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Protocol

The following protocol follows the standards of the Institutional Animal Care and Use Committee of the University of New England. Close observation of the protocol should deliver satisfactory ECG reads in all examined neonates (n > 70).

1. Device preparations

  1. Plug the device into the USB port of a computer with the ECG software downloaded on it. The measuring device will automatically begin heating up to (37 °C/98.6 °F). The internal heating unit is contained within the measuring unit and heats only the plastic surface. The silver wire electrodes are not heated.
  2. Allow approximately 15 min for the surface to reach the temperature. Use this time to gather and set up animals.
    NOTE: The protocol may be paused at this point and the platform can remain plugged in and heating for an extended period of time. In the absence of a self-heating electrode platform, an animal safe heating pad may also be used to keep mother and pups from becoming hypothermic.

2. Animal preparations

  1. Collect the mother and pups and keep within the housing cage until ready to collect.
  2. Once the measuring unit has heated to the temperature, remove the mouse pup from the cage and wipe the thorax with 70% ethanol sprayed on a wipe. Place the pup on the heated surface of the plastic.
  3. Allow the mouse to acclimate to the surface in the dark for approximately 2-5 minutes.

3. Mouse and electrode platform setup (electrode application)

  1. Use a metal spatula, probe, or wooden dowel to collect a small droplet of adhesive, electrical conducting gel (a quick-drying high-conductivity electrode gel commonly used for placement of rodent electrodes).
    NOTE: Any nonfibrous, solid object can be used to apply the conducting gel, as long as the object will not leave behind synthetic fibers or similar material on the electrodes that could interfere with the quality of the electrical signal.
  2. Using the spatula/dowel, gently touch the top of each of the four, flattened electrode surfaces by pressing gently down and pulling the conducting gel at an oblique angle away from the center of the electrode construct. Make sure that each individual electrode is completely covered with the gel.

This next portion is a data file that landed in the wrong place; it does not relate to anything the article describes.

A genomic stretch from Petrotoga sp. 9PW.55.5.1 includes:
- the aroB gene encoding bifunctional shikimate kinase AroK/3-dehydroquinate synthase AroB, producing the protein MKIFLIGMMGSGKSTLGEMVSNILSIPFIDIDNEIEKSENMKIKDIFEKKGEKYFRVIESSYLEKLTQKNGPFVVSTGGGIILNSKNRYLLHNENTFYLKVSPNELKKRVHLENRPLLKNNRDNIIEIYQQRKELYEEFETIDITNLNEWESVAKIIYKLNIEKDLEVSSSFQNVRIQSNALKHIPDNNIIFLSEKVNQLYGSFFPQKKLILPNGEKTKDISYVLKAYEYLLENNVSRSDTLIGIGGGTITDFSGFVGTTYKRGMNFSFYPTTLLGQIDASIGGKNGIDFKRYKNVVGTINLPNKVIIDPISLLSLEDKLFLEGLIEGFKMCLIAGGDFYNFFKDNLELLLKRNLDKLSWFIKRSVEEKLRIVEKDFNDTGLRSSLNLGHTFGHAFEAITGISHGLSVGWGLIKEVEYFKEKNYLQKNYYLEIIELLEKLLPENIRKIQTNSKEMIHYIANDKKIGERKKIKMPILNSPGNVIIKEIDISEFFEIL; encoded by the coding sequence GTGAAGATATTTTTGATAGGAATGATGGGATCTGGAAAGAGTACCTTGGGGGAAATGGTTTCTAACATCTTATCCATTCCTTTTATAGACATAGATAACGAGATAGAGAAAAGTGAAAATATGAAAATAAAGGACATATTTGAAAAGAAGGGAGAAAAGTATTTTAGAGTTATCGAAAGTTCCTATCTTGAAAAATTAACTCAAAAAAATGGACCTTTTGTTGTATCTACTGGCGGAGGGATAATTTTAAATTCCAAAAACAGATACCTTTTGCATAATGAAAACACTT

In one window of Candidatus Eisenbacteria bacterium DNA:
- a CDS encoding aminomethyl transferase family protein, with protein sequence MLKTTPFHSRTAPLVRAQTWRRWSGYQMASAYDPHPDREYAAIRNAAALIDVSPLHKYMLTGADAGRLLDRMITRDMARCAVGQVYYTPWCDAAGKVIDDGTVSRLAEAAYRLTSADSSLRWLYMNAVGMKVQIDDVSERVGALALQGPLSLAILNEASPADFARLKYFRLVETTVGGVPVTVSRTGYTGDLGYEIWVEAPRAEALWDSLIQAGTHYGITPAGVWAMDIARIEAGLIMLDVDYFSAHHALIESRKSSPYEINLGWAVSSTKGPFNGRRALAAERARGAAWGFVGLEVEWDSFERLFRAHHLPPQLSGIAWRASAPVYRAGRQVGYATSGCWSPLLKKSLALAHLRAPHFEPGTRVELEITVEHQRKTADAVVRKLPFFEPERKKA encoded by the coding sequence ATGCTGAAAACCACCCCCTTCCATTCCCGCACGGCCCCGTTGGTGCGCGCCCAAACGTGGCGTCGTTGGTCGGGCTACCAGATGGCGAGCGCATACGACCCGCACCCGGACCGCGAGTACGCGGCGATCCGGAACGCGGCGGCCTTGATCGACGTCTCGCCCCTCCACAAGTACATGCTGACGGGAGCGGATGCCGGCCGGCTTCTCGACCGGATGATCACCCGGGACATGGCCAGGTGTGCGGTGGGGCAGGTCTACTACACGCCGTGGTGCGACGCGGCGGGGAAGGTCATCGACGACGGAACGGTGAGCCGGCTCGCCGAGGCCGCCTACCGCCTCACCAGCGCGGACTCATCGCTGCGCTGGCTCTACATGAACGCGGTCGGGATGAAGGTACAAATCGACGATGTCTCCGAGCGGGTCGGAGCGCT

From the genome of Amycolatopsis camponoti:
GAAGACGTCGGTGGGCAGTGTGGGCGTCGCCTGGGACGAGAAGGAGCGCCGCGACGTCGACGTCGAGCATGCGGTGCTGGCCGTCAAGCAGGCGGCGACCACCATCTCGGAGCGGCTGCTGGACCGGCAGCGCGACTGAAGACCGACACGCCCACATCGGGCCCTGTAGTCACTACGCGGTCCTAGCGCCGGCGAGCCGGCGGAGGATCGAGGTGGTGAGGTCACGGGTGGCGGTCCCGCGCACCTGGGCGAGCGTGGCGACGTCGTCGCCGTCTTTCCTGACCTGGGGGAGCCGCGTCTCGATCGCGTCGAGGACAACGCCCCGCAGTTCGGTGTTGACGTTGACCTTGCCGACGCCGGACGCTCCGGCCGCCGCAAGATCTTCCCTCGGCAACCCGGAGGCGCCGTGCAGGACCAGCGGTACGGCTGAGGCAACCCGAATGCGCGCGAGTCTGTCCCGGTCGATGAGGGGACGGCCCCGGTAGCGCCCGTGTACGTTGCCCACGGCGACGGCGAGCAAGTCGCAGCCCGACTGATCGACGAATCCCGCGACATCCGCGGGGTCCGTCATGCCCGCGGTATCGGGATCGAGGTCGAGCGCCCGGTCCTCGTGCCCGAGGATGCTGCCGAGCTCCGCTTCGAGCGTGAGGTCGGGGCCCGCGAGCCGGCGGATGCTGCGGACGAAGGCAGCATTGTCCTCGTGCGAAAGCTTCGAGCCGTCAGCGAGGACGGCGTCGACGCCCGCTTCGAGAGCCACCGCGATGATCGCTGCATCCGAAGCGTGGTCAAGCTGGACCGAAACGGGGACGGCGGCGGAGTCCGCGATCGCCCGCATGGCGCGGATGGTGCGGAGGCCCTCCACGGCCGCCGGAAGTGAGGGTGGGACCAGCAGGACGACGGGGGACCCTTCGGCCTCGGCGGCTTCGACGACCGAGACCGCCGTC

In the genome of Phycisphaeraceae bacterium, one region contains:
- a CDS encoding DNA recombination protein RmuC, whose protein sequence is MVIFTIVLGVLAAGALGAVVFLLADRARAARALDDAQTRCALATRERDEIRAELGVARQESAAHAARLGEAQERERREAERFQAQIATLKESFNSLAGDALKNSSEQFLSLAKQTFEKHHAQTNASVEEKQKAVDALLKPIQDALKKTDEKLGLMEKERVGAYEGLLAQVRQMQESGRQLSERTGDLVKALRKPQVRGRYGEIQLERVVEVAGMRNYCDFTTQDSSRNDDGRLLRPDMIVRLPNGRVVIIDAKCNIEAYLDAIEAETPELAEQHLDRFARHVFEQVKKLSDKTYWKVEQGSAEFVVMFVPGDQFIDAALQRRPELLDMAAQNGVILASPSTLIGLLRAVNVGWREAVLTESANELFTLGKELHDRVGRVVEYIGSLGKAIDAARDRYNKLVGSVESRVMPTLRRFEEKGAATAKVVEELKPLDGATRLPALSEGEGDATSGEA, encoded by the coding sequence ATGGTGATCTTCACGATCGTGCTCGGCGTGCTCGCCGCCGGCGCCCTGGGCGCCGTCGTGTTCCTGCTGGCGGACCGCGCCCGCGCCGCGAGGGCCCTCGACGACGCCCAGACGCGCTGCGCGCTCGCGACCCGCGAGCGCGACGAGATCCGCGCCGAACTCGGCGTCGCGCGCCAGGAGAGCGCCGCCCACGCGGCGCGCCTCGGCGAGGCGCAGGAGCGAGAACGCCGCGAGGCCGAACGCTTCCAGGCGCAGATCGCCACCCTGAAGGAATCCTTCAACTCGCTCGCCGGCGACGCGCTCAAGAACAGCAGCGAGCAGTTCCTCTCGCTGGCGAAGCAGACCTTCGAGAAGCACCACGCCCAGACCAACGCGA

CAUTION: This step is extremely important to ensure that the conductive, electrode gel does not adhere to more than a single electrode. Adhesive strands that form between electrodes can conduct charge and potentially interfere with or short out the desired electrical signal. The protocol should not be paused at this time as the gel will begin to solidify and become adherent. Make sure to set up the mouse to the platform within 5-10 minutes of applying conducting gel (or equivalent conductive electrode gel substitution).
  3. Place the metal spatula or wooden dowel with the remainder of the gel to the side.
  4. Place the neonatal mouse pup sternum down and prone with the head of the pup facing the outgoing USB edge of the platform. Make sure that a portion of the pup’s chest is covering each of the four electrodes. Gently restrain the pup’s forearms by their side while simultaneously holding down for approximately 1 min to allow the conducting gel to set.
  5. Place rubber silicone bumpers on the right and left sides of the pup. Bumpers should secure the pup on each side and provide stability to prevent excessive movements of the mouse but should NOT prevent all movement of the mouse. Once installed, watch the mouse for a moment and adjust bumper placement as needed.
    CAUTION: Do not compress the mouse too tightly as this can interfere with respiratory mechanics and respiratory rate.
  6. Use the dowel that was set aside to apply remaining conducting gel to the grounding tail electrode and place on the rump of the pup. Apply gentle pressure to allow the gel to set before releasing the pup.